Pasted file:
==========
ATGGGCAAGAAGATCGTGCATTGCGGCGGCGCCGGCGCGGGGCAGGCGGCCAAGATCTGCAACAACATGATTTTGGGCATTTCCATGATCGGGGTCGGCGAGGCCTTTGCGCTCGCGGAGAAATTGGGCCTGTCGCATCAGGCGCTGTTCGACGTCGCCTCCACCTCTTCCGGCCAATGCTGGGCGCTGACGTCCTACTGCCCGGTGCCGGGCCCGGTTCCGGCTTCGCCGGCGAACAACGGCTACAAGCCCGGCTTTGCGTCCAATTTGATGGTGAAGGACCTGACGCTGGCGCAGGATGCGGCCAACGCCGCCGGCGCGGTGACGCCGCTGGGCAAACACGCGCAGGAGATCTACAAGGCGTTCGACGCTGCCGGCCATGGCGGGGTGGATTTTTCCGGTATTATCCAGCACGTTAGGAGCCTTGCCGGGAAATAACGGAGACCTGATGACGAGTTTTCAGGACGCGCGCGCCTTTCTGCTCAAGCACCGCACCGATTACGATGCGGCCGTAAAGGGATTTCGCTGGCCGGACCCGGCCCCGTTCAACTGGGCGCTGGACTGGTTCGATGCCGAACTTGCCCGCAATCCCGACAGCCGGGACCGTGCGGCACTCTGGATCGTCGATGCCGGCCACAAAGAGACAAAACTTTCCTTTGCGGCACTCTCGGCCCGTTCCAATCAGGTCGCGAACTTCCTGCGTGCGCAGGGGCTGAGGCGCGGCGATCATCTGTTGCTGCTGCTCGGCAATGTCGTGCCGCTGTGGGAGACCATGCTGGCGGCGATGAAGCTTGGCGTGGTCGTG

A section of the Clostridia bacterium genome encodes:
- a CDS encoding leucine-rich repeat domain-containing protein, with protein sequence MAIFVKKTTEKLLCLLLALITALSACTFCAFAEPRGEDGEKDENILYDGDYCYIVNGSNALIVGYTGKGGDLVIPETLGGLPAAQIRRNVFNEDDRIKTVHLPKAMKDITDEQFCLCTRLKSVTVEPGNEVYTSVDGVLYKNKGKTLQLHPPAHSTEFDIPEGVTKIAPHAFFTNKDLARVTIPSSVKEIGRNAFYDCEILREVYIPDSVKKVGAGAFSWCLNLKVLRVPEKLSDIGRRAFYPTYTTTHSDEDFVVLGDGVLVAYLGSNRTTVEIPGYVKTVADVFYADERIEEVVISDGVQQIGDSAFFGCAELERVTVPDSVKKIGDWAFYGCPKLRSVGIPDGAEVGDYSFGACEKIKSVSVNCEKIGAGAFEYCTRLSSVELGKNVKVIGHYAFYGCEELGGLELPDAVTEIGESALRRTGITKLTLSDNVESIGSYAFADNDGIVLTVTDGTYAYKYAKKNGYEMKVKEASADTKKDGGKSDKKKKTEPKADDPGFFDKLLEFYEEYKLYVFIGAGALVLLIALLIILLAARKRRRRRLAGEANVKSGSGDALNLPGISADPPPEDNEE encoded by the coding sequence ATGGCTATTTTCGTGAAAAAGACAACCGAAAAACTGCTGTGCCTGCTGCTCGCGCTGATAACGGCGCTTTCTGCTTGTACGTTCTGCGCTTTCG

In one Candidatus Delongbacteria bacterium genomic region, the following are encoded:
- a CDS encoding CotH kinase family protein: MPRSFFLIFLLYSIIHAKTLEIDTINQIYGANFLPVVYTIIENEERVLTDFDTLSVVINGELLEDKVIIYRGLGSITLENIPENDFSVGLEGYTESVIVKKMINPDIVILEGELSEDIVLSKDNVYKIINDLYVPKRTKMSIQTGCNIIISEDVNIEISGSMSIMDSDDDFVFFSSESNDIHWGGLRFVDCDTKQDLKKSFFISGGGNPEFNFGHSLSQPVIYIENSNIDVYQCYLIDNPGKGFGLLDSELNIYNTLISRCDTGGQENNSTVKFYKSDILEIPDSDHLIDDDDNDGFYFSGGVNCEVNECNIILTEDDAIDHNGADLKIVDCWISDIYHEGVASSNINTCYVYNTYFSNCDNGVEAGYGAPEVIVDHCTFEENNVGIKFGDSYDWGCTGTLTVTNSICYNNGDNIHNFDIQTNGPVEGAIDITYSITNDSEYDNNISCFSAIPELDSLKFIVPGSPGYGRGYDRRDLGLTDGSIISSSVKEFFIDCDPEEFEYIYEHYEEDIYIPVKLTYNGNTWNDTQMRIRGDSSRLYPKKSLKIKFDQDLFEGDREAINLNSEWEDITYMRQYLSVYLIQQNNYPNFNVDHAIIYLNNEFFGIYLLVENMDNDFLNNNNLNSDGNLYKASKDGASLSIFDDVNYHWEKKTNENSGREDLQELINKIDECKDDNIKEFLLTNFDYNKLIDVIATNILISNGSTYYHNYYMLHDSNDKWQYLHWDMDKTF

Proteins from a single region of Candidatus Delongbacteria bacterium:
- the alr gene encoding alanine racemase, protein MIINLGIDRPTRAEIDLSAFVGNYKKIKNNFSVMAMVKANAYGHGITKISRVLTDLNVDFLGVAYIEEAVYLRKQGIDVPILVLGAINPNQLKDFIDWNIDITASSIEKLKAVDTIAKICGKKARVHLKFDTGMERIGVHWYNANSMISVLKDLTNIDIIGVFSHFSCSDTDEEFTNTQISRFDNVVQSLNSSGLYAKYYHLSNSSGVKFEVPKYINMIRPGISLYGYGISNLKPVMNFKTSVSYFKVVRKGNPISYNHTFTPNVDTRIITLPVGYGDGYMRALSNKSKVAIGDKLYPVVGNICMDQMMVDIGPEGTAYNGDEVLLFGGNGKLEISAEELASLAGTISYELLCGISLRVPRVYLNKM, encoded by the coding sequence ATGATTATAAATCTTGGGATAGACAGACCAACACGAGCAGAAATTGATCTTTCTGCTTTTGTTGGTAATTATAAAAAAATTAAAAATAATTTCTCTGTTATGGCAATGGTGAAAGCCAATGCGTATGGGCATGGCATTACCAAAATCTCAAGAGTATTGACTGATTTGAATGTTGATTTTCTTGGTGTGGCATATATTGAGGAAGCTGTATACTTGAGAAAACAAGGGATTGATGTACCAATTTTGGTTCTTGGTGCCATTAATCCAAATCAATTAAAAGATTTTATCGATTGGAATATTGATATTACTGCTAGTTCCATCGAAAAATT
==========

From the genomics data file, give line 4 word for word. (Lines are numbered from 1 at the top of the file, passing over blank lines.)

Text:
In one Candidatus Delongbacteria bacterium genomic region, the following are encoded: